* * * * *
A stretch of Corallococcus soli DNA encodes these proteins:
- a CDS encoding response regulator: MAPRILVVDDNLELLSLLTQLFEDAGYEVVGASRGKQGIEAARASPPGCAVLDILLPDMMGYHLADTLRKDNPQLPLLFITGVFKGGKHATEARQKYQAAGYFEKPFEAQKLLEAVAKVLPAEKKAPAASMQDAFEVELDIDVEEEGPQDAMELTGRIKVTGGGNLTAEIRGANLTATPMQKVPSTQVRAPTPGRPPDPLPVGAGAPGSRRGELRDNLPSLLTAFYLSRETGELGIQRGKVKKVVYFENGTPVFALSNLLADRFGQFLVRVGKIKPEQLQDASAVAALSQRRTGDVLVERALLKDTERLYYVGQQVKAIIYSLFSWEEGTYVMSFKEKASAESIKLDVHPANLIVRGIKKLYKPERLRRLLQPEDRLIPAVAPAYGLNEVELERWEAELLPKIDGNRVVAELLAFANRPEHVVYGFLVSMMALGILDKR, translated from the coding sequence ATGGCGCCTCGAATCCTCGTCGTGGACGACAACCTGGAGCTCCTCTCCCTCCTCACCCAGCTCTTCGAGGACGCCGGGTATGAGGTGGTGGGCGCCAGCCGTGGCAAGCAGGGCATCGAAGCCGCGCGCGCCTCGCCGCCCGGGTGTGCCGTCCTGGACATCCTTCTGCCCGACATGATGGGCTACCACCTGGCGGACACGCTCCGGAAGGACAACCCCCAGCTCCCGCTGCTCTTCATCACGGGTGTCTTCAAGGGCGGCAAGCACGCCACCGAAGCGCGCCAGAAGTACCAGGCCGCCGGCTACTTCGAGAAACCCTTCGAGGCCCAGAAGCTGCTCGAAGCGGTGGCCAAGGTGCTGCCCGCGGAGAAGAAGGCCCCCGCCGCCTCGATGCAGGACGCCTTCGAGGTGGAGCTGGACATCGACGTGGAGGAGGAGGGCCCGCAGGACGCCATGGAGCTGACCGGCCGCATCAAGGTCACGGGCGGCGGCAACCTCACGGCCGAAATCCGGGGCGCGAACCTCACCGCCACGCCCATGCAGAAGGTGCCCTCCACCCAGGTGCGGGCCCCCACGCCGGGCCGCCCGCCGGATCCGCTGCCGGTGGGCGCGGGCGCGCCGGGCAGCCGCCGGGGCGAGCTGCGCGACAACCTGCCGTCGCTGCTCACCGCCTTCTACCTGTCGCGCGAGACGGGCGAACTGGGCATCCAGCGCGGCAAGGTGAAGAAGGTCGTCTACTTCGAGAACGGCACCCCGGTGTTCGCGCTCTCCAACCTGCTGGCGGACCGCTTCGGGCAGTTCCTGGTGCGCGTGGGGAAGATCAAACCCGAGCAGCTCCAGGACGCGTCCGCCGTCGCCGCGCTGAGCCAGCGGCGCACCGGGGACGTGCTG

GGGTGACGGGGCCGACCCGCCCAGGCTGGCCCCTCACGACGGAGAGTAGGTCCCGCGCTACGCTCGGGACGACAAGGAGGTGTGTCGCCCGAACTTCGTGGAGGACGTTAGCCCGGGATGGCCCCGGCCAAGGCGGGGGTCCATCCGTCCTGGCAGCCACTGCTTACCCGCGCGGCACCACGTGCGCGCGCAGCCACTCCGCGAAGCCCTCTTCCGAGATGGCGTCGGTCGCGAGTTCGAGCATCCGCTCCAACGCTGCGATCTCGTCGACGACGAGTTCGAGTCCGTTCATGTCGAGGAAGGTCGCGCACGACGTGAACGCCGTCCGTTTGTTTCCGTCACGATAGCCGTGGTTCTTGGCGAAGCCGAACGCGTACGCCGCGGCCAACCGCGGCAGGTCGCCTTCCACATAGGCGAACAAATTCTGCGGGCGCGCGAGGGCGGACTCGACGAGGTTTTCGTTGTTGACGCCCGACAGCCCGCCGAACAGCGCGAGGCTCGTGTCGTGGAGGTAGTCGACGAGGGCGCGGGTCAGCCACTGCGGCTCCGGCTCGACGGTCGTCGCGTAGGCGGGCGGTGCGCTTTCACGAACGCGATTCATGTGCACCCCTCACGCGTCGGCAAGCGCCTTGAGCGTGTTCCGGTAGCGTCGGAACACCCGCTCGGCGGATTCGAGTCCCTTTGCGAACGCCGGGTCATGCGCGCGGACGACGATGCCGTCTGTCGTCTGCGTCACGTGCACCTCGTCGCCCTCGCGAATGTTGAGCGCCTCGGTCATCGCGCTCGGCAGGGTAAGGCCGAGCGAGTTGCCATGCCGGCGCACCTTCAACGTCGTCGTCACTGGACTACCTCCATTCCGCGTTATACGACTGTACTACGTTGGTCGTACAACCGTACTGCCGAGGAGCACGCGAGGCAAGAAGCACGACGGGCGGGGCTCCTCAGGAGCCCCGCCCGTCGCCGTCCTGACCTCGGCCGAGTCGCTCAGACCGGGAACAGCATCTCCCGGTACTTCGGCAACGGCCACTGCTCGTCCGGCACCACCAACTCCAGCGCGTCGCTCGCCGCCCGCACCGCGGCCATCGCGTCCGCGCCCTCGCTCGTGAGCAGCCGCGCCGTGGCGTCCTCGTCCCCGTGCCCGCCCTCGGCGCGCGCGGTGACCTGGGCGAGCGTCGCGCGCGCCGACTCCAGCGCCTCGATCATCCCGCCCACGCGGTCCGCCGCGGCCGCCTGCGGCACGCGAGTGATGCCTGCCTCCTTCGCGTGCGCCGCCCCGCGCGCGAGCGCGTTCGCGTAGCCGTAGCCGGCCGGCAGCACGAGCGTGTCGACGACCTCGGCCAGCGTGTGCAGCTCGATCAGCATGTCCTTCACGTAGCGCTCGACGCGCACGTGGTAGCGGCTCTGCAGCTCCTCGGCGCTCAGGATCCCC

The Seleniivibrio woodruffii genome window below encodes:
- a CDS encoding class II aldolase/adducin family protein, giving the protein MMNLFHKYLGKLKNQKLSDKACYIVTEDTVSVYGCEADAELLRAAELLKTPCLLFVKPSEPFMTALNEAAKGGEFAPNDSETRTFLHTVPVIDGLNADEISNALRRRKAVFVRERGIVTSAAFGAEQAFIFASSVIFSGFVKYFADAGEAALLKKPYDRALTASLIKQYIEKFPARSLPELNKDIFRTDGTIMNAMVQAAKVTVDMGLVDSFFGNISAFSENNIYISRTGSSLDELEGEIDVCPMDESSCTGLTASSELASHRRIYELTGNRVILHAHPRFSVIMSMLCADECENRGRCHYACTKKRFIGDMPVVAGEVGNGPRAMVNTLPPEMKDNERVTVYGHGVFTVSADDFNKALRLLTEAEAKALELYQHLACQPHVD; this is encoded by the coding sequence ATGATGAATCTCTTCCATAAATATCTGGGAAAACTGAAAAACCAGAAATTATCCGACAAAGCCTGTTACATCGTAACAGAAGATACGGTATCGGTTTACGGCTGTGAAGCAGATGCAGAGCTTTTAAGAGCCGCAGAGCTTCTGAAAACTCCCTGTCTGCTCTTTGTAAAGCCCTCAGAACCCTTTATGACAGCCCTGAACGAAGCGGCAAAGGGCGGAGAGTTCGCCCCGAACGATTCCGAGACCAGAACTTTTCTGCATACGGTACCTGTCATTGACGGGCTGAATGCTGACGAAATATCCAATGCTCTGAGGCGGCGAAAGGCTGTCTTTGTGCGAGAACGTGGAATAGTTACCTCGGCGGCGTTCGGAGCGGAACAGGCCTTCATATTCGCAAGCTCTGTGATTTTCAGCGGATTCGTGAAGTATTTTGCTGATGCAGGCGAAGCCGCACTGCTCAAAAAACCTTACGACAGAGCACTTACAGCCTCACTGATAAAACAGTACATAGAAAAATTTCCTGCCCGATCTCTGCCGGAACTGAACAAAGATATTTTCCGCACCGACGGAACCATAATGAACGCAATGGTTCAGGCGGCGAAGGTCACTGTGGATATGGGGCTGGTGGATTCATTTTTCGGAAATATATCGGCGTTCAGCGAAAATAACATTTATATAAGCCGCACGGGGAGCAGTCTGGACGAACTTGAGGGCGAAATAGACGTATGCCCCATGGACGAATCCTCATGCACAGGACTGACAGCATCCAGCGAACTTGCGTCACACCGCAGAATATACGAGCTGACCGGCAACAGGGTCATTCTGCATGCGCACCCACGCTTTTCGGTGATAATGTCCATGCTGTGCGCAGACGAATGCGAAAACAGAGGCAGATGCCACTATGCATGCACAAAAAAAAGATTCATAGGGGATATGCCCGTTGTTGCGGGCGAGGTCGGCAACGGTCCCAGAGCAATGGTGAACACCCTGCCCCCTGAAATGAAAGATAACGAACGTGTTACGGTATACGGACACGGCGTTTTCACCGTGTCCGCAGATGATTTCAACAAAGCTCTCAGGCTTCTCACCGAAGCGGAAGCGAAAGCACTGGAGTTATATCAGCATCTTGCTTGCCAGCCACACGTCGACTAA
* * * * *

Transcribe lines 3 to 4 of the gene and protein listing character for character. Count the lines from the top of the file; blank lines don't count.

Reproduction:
GGGTGACGGGGCCGACCCGCCCAGGCTGGCCCCTCACGACGGAGAGTAGGTCCCGCGCTACGCTCGGGACGACAAGGAGGTGTGTCGCCCGAACTTCGTGGAGGACGTTAGCCCGGGATGGCCCCGGCCAAGGCGGGGGTCCATCCGTCCTGGCAGCCACTGCTTACCCGCGCGGCACCACGTGCGCGCGCAGCCACTCCGCGAAGCCCTCTTCCGAGATGGCGTCGGTCGCGAGTTCGAGCATCCGCTCCAACGCTGCGATCTCGTCGACGACGAGTTCGAGTCCGTTCATGTCGAGGAAGGTCGCGCACGACGTGAACGCCGTCCGTTTGTTTCCGTCACGATAGCCGTGGTTCTTGGCGAAGCCGAACGCGTACGCCGCGGCCAACCGCGGCAGGTCGCCTTCCACATAGGCGAACAAATTCTGCGGGCGCGCGAGGGCGGACTCGACGAGGTTTTCGTTGTTGACGCCCGACAGCCCGCCGAACAGCGCGAGGCTCGTGTCGTGGAGGTAGTCGACGAGGGCGCGGGTCAGCCACTGCGGCTCCGGCTCGACGGTCGTCGCGTAGGCGGGCGGTGCGCTTTCACGAACGCGATTCATGTGCACCCCTCACGCGTCGGCAAGCGCCTTGAGCGTGTTCCGGTAGCGTCGGAACACCCGCTCGGCGGATTCGAGTCCCTTTGCGAACGCCGGGTCATGCGCGCGGACGACGATGCCGTCTGTCGTCTGCGTCACGTGCACCTCGTCGCCCTCGCGAATGTTGAGCGCCTCGGTCATCGCGCTCGGCAGGGTAAGGCCGAGCGAGTTGCCATGCCGGCGCACCTTCAACGTCGTCGTCACTGGACTACCTCCATTCCGCGTTATACGACTGTACTACGTTGGTCGTACAACCGTACTGCCGAGGAGCACGCGAGGCAAGAAGCACGACGGGCGGGGCTCCTCAGGAGCCCCGCCCGTCGCCGTCCTGACCTCGGCCGAGTCGCTCAGACCGGGAACAGCATCTCCCGGTACTTCGGCAACGGCCACTGCTCGTCCGGCACCACCAACTCCAGCGCGTCGCTCGCCGCCCGCACCGCGGCCATCGCGTCCGCGCCCTCGCTCGTGAGCAGCCGCGCCGTGGCGTCCTCGTCCCCGTGCCCGCCCTCGGCGCGCGCGGTGACCTGGGCGAGCGTCGCGCGCGCCGACTCCAGCGCCTCGATCATCCCGCCCACGCGGTCCGCCGCGGCCGCCTGCGGCACGCGAGTGATGCCTGCCTCCTTCGCGTGCGCCGCCCCGCGCGCGAGCGCGTTCGCGTAGCCGTAGCCGGCCGGCAGCACGAGCGTGTCGACGACCTCGGCCAGCGTGTGCAGCTCGATCAGCATGTCCTTCACGTAGCGCTCGACGCGCACGTGGTAGCGGCTCTGCAGCTCCTCGGCGCTCAGGATCCCC

The Seleniivibrio woodruffii genome window below encodes: